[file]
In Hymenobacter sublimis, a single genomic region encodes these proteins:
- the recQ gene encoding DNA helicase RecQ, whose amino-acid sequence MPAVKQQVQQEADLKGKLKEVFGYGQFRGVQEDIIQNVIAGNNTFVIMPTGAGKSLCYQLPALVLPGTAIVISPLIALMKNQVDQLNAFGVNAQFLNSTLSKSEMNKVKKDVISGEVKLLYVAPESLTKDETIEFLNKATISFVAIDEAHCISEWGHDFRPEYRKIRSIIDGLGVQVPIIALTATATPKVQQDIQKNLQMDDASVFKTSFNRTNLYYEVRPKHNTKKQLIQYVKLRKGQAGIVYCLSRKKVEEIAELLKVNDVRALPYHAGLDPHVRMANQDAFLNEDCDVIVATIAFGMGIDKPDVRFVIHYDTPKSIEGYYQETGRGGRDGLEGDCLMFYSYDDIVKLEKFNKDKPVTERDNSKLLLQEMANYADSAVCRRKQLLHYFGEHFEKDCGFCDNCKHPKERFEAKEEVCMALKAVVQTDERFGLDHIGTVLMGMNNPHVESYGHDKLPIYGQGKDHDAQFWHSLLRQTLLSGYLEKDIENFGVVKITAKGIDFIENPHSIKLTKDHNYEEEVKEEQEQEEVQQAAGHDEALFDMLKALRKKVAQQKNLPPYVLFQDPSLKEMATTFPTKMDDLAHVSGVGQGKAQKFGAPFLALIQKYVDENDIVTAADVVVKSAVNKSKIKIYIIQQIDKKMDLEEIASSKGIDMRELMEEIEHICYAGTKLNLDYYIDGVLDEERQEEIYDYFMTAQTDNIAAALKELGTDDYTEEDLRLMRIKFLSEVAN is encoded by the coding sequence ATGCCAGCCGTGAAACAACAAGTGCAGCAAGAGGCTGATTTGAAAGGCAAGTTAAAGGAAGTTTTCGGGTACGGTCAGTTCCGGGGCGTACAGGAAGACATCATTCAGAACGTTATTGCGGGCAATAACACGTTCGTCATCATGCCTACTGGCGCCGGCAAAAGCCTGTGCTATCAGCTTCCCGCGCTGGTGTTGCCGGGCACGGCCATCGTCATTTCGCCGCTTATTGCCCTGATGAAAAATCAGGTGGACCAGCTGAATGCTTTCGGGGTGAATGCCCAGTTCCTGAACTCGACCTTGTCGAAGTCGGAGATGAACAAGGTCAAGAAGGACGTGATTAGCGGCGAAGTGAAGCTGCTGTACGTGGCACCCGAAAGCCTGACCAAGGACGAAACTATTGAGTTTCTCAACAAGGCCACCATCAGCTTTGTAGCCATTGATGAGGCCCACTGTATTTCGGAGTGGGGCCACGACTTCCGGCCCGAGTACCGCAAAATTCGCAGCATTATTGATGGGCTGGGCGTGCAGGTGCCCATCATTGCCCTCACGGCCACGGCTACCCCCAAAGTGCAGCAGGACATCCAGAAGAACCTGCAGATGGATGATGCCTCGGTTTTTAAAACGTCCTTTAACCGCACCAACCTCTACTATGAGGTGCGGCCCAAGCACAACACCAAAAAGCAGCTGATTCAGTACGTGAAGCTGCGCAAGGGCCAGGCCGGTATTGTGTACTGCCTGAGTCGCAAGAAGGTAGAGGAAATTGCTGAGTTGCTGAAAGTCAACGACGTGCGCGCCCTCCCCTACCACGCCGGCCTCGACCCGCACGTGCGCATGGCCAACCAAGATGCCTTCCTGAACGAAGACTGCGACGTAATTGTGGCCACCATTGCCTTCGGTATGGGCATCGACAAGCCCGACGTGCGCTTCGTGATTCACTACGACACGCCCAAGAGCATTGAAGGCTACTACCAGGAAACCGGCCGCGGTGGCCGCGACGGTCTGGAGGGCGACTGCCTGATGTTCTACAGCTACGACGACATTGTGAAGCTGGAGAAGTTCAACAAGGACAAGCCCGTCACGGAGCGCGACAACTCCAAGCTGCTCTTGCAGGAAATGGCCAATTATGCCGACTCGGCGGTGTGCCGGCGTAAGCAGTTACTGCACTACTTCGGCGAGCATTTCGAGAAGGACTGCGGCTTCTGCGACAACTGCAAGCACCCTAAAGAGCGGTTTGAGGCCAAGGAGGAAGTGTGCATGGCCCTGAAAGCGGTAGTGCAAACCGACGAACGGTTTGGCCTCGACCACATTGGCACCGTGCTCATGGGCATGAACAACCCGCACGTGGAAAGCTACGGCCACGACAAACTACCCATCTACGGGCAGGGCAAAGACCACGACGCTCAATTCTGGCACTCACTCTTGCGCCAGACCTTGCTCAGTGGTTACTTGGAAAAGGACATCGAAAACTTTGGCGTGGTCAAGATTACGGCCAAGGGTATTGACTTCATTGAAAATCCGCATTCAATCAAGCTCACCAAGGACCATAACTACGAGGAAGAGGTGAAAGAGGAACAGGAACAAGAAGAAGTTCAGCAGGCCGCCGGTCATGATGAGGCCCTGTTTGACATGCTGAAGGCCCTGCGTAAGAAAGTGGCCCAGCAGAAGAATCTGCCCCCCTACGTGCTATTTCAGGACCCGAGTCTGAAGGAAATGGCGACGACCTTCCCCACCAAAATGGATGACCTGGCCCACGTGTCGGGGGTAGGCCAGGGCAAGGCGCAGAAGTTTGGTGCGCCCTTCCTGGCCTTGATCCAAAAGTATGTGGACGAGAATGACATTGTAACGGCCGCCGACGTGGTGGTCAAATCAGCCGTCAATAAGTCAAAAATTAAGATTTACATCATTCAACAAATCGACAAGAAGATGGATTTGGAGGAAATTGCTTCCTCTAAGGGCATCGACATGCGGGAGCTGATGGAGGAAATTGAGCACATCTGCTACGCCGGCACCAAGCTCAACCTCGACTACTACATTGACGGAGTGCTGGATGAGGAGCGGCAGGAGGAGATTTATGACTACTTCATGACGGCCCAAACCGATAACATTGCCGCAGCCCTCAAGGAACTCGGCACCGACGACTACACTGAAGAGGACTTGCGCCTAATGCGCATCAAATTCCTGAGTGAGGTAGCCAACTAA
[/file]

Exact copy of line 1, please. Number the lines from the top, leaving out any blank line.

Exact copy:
In Hymenobacter sublimis, a single genomic region encodes these proteins: